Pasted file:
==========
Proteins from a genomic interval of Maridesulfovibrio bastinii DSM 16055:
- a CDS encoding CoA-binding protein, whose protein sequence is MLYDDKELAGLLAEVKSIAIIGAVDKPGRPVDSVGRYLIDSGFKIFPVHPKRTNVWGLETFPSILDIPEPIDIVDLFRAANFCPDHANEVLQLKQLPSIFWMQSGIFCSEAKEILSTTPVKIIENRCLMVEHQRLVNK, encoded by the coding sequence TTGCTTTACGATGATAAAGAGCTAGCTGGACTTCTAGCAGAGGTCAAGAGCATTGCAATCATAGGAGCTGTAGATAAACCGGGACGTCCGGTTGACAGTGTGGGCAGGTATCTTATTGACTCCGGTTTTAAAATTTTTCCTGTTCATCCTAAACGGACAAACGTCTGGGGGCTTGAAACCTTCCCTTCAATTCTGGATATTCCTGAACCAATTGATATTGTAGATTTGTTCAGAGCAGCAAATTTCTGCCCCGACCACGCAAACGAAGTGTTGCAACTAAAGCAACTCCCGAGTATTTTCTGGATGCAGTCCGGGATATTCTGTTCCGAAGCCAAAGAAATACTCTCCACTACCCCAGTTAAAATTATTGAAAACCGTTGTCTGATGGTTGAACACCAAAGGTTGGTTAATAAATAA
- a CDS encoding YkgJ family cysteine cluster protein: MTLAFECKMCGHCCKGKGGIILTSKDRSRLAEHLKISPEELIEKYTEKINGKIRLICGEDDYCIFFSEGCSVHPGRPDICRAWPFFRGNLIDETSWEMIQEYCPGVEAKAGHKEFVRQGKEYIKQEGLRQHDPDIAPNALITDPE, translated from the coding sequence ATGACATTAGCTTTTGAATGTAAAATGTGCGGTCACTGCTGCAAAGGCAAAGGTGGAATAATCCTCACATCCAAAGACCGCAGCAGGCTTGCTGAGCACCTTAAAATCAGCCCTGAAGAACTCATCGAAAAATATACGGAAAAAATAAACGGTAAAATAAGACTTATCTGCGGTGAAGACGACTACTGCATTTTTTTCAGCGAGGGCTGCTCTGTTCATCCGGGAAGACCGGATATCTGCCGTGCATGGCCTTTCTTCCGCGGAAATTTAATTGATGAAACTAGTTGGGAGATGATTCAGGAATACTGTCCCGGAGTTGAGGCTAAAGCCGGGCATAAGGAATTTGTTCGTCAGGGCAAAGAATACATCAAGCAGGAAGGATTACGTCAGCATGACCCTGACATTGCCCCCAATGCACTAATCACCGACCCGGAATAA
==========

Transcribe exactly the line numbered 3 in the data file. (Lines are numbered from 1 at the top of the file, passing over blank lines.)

- a CDS encoding YkgJ family cysteine cluster protein: MTLAFECKMCGHCCKGKGGIILTSKDRSRLAEHLKISPEELIEKYTEKINGKIRLICGEDDYCIFFSEGCSVHPGRPDICRAWPFFRGNLIDETSWEMIQEYCPGVEAKAGHKEFVRQGKEYIKQEGLRQHDPDIAPNALITDPE, translated from the coding sequence ATGACATTAGCTTTTGAATGTAAAATGTGCGGTCACTGCTGCAAAGGCAAAGGTGGAATAATCCTCACATCCAAAGACCGCAGCAGGCTTGCTGAGCACCTTAAAATCAGCCCTGAAGAACTCATCGAAAAATATACGGAAAAAATAAACGGTAAAATAAGACTTATCTGCGGTGAAGACGACTACTGCATTTTTTTCAGCGAGGGCTGCTCTGTTCATCCGGGAAGACCGGATATCTGCCGTGCATGGCCTTTCTTCCGCGGAAATTTAATTGATGAAACTAGTTGGGAGATGATTCAGGAATACTGTCCCGGAGTTGAGGCTAAAGCCGGGCATAAGGAATTTGTTCGTCAGGGCAAAGAATACATCAAGCAGGAAGGATTACGTCAGCATGACCCTGACATTGCCCCCAATGCACTAATCACCGACCCGGAATAA